Bernard Hogan Howe, the newly appointed Commissioner of Police, has said that every police car should be equipped with tasers that can then be made more routinely available to police officers. This may be an encouraging statement of policy to the ranks of the police if it wasn’t for the fact that they have a worrying track record in relation to their use.
Take Cumbria Police as a good and contemporary example. In August of this year, Dale Burns died after he was subjected to what is known as ‘multiple tasering’ (the use of more than one taser charge against an individual). An Independent Police Complaints Commission investigation continues but the unique and somewhat worrying context is that the Cumbria Constabulary have had more recorded incidents of taser use than any other force in the United Kingdom including the Metropolitan Police.
Multiple tasering is an acute cause of concern. In 2008 Amnesty International reported that in the United States there had been 59 deaths following the use of taser charges and 49 were caused by multiple tasering. In the United Kingdom, there have been 158 recorded instances of multiple tasering since the weapon was introduced a couple of years ago.
In many respects these figures alone should be fairly sobering but there is concern about the standard of accountability and oversight by a number of police forces. Surprisingly around a quarter of forces do not record the incidents of taser use by officers. It follows that there can be no real assessment about the propriety of its use or its possible misuse by some officers. Amnesty International with some justification has described the situation as ‘alarming’.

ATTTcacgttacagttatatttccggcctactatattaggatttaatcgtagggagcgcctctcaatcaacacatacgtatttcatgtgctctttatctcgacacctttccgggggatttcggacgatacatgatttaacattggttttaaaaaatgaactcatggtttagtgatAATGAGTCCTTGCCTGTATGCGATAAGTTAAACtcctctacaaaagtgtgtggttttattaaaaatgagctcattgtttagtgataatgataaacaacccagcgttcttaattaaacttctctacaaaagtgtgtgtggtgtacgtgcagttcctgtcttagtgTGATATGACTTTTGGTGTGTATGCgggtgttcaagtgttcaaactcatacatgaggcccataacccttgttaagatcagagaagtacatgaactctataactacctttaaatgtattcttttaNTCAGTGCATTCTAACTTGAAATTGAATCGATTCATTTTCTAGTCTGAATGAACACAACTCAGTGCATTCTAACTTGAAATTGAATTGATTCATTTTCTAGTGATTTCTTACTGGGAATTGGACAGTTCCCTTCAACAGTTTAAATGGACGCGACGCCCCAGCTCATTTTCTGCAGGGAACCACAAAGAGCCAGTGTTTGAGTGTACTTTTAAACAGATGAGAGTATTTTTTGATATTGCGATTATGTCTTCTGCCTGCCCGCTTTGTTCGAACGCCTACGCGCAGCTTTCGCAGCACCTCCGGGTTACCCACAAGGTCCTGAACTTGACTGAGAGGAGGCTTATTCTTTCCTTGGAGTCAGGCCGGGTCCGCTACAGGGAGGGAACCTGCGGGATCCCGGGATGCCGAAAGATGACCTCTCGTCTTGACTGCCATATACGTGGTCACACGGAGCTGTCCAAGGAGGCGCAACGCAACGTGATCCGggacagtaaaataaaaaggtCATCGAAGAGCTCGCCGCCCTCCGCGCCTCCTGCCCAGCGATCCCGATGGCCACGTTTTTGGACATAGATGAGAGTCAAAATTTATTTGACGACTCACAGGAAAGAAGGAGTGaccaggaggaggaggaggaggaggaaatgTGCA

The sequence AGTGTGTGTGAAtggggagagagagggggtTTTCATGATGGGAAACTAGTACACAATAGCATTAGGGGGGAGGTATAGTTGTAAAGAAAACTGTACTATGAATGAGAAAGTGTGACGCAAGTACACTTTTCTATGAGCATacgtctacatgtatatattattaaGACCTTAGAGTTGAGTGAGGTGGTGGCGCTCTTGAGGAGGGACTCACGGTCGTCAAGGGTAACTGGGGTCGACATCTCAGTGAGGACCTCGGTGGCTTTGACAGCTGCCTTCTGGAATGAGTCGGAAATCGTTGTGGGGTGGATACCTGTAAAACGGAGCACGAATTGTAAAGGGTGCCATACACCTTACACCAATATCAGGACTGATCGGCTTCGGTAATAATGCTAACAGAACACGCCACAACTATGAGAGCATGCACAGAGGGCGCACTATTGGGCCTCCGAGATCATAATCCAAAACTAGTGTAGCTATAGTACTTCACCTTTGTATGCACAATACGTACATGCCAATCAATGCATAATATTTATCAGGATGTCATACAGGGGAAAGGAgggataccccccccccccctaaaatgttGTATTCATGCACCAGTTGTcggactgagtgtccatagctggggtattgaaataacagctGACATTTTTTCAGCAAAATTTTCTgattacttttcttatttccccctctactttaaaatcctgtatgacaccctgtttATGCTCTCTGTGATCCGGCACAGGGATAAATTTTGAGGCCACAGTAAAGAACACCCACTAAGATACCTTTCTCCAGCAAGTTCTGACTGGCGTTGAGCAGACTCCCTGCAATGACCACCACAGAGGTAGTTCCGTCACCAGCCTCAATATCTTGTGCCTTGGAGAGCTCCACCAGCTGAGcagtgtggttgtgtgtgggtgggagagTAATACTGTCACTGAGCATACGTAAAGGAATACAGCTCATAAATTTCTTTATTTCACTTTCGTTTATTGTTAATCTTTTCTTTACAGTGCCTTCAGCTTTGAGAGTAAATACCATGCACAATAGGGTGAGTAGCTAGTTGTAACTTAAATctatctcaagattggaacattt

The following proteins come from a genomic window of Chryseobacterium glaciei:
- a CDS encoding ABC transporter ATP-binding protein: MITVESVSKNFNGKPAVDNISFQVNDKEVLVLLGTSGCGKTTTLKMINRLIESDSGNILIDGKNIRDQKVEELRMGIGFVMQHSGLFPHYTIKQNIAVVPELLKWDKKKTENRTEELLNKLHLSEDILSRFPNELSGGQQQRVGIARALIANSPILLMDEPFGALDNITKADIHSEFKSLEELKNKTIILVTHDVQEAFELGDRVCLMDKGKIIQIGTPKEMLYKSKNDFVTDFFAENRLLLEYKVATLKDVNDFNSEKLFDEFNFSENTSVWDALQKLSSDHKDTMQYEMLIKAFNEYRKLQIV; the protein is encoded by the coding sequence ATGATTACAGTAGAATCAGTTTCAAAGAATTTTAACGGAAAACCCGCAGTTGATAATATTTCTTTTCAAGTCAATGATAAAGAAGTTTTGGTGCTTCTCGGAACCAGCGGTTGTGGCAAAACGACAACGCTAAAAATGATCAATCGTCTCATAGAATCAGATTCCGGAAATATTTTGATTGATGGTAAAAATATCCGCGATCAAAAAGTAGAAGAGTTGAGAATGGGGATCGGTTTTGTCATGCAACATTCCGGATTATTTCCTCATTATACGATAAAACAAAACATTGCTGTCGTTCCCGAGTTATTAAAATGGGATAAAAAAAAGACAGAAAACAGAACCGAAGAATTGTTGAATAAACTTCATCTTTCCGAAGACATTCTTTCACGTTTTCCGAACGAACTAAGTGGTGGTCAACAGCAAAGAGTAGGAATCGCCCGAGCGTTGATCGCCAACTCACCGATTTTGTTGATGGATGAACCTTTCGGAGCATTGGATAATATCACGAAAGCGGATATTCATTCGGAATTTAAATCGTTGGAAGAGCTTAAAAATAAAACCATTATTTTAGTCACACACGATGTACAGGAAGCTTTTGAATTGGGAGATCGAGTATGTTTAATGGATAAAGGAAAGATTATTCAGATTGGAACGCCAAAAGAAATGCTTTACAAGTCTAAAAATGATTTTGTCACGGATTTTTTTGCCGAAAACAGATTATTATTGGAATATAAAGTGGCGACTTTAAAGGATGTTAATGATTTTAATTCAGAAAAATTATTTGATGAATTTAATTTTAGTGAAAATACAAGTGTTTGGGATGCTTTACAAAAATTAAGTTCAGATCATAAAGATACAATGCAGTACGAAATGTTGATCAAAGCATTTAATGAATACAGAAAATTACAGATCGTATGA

Although there is some training provided on the use of taser for officers, this is not comprehensive and does not consider the legal implications of its use in sufficiently onerous terms. This is not fair to either members of the public, who may be subject to its arbitrary and indiscriminate use, or individual officers who may be held accountable in respect of their actions should serious injury or death result from taser use.
The guidance for use of taser charges is set out in Association of Chief Police Officers’ Taser Operational Guidance Manual which cautions ‘users should avoid prolonged, extended, uninterrupted discharges whenever practicable in order to minimise the… potential impairment of full ability to breathe over a prolonged time period’. It doesn’t suggest that where they act contrary to this they could find themselves the subject of a criminal investigation.
Just to be clear, the nature of any criminal inquiry that follows could be of the most serious nature. The unassailable position seems to be that the use of taser charges, particularly multiple charges, is an act that is likely to cause serious harm to an individual. An officer clearly intends to do this and is therefore left at the mercy of a defence under the Criminal Law Act 1967, section 3 (use of force in the prevention of crime) or the common law defence or self-defence/defence of others if charged with an offence, which could include murder. Although there are no recorded cases of a police officer being charged or convicted as a result of improper or disproportionate use of a taser, a future prosecution may be inevitable over the course of time.
The situation is very unsatisfactory. Cut backs are likely to impact on training that is probably less than it should be, record-keeping is inconsistent and this has consequences in terms of accountability and transparency. The risk of serious injuries or death is not fully appreciated as the use of the weapon evolves. The only sensible conclusion is that Mr Hogan Howe’s plea to roll out wider access to taser should receive a cautious reception and follow, as a minimum, the outcome of the IPCC’s inquiry into Dale Burns’ death and any public consultation that may follow.
Simon McKay is a barrister specialising in criminal, human rights and regulatory law